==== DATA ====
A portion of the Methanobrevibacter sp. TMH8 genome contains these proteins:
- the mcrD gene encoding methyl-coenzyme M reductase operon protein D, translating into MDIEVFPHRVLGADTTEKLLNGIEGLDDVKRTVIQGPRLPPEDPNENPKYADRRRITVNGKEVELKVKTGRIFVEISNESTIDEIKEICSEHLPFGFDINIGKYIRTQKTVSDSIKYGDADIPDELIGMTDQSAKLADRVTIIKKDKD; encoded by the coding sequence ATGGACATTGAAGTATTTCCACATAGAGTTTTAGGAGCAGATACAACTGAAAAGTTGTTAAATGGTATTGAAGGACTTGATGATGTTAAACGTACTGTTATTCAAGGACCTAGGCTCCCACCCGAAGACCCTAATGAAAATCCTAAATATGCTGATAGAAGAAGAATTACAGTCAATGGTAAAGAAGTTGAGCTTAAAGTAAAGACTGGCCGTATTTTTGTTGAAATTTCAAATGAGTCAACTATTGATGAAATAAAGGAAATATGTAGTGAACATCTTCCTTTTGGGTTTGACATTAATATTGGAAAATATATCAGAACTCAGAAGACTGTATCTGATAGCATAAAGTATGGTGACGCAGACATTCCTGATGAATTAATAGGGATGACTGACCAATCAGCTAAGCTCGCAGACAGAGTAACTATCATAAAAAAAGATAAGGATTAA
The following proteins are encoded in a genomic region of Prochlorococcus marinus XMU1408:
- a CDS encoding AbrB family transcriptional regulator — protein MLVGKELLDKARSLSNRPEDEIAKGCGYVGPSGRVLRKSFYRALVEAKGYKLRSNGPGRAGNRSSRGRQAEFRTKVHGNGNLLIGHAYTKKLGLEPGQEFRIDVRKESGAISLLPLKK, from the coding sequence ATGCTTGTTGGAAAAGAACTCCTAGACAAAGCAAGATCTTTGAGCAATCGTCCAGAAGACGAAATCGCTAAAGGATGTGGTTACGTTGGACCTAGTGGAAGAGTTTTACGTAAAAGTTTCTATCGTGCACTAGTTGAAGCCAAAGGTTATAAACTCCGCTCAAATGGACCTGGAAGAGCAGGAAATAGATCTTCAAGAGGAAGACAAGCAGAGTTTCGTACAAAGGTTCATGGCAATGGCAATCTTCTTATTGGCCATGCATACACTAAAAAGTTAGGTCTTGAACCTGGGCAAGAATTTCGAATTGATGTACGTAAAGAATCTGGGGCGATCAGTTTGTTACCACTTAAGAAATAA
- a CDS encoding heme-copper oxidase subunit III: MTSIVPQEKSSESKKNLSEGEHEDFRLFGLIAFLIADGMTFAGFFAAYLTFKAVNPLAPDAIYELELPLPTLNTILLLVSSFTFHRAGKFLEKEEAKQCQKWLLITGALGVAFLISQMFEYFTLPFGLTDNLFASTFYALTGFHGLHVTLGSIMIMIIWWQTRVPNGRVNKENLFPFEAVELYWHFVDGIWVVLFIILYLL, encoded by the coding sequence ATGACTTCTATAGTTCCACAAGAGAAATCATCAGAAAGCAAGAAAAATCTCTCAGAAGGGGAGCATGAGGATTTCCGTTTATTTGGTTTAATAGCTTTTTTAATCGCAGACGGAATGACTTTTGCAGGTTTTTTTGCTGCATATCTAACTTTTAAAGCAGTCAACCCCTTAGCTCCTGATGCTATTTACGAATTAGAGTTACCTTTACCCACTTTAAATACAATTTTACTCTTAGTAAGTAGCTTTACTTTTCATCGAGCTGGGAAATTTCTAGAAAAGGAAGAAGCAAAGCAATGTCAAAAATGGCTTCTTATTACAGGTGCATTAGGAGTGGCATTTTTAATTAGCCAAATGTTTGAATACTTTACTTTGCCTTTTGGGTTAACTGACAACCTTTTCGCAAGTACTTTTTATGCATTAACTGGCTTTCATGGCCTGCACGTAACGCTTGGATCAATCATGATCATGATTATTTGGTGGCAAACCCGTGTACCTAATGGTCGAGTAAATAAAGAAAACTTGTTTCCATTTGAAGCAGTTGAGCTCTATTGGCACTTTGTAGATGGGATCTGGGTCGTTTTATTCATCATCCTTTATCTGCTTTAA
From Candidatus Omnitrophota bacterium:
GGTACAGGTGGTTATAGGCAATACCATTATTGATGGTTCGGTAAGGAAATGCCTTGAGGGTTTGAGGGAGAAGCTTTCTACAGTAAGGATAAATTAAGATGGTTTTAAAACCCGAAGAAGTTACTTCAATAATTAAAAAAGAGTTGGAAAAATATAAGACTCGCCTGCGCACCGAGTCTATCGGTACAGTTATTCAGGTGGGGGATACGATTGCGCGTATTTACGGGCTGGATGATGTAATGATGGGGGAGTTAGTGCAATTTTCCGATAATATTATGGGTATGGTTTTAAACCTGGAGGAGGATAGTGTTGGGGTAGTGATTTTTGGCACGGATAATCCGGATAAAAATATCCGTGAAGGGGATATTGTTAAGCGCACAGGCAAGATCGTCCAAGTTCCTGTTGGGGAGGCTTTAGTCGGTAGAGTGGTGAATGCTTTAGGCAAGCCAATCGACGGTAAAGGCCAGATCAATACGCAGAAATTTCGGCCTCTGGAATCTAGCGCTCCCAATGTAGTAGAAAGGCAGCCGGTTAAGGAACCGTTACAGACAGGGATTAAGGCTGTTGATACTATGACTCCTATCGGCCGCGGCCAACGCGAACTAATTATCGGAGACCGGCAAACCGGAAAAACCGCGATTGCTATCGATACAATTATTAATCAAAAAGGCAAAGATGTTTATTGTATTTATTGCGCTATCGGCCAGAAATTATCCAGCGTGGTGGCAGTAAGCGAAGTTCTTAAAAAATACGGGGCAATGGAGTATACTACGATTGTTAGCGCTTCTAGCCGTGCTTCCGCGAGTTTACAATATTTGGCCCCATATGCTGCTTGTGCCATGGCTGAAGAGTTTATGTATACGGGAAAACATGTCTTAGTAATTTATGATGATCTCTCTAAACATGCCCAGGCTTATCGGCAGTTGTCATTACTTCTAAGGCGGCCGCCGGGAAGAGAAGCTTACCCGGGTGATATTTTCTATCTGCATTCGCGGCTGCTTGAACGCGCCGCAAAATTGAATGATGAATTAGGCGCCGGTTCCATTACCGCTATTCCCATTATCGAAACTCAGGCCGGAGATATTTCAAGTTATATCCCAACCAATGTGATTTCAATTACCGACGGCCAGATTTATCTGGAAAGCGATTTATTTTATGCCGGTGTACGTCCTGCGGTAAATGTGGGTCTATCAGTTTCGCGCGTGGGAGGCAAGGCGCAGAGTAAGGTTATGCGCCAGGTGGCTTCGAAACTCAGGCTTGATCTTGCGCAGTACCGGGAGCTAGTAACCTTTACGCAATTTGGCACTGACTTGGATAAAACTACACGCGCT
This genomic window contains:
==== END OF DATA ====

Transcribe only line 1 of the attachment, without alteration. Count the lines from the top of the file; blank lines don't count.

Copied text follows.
A portion of the Methanobrevibacter sp. TMH8 genome contains these proteins: